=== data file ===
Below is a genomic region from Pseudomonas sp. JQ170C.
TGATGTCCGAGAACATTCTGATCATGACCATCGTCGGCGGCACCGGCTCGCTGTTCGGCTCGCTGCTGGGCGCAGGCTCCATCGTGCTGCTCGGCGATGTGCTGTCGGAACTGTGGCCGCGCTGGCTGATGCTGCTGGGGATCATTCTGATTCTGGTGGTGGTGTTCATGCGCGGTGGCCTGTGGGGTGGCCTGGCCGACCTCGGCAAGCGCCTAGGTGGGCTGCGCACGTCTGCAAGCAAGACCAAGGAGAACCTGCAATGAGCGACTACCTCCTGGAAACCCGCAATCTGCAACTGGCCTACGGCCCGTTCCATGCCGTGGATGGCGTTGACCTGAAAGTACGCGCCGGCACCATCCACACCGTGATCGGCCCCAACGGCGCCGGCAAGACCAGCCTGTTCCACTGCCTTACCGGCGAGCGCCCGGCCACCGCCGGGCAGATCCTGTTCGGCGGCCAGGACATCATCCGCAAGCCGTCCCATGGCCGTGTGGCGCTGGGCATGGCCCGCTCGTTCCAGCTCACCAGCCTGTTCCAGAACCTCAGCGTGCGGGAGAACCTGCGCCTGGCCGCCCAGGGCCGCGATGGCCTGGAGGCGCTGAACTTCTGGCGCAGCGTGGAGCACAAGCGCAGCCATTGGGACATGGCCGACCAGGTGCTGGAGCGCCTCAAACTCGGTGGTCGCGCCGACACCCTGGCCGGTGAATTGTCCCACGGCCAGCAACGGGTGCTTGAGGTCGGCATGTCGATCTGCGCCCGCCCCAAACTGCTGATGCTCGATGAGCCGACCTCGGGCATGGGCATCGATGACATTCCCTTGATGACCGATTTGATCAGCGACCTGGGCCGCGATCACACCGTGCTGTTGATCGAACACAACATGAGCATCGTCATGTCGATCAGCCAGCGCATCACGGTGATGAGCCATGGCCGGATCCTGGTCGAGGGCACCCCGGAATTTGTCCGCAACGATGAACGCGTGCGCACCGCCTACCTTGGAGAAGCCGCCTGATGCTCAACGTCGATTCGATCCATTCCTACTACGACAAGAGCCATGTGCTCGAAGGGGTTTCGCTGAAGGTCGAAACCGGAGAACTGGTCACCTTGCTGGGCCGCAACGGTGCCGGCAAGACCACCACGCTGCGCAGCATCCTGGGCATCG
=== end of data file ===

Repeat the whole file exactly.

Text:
Below is a genomic region from Pseudomonas sp. JQ170C.
TGATGTCCGAGAACATTCTGATCATGACCATCGTCGGCGGCACCGGCTCGCTGTTCGGCTCGCTGCTGGGCGCAGGCTCCATCGTGCTGCTCGGCGATGTGCTGTCGGAACTGTGGCCGCGCTGGCTGATGCTGCTGGGGATCATTCTGATTCTGGTGGTGGTGTTCATGCGCGGTGGCCTGTGGGGTGGCCTGGCCGACCTCGGCAAGCGCCTAGGTGGGCTGCGCACGTCTGCAAGCAAGACCAAGGAGAACCTGCAATGAGCGACTACCTCCTGGAAACCCGCAATCTGCAACTGGCCTACGGCCCGTTCCATGCCGTGGATGGCGTTGACCTGAAAGTACGCGCCGGCACCATCCACACCGTGATCGGCCCCAACGGCGCCGGCAAGACCAGCCTGTTCCACTGCCTTACCGGCGAGCGCCCGGCCACCGCCGGGCAGATCCTGTTCGGCGGCCAGGACATCATCCGCAAGCCGTCCCATGGCCGTGTGGCGCTGGGCATGGCCCGCTCGTTCCAGCTCACCAGCCTGTTCCAGAACCTCAGCGTGCGGGAGAACCTGCGCCTGGCCGCCCAGGGCCGCGATGGCCTGGAGGCGCTGAACTTCTGGCGCAGCGTGGAGCACAAGCGCAGCCATTGGGACATGGCCGACCAGGTGCTGGAGCGCCTCAAACTCGGTGGTCGCGCCGACACCCTGGCCGGTGAATTGTCCCACGGCCAGCAACGGGTGCTTGAGGTCGGCATGTCGATCTGCGCCCGCCCCAAACTGCTGATGCTCGATGAGCCGACCTCGGGCATGGGCATCGATGACATTCCCTTGATGACCGATTTGATCAGCGACCTGGGCCGCGATCACACCGTGCTGTTGATCGAACACAACATGAGCATCGTCATGTCGATCAGCCAGCGCATCACGGTGATGAGCCATGGCCGGATCCTGGTCGAGGGCACCCCGGAATTTGTCCGCAACGATGAACGCGTGCGCACCGCCTACCTTGGAGAAGCCGCCTGATGCTCAACGTCGATTCGATCCATTCCTACTACGACAAGAGCCATGTGCTCGAAGGGGTTTCGCTGAAGGTCGAAACCGGAGAACTGGTCACCTTGCTGGGCCGCAACGGTGCCGGCAAGACCACCACGCTGCGCAGCATCCTGGGCATCG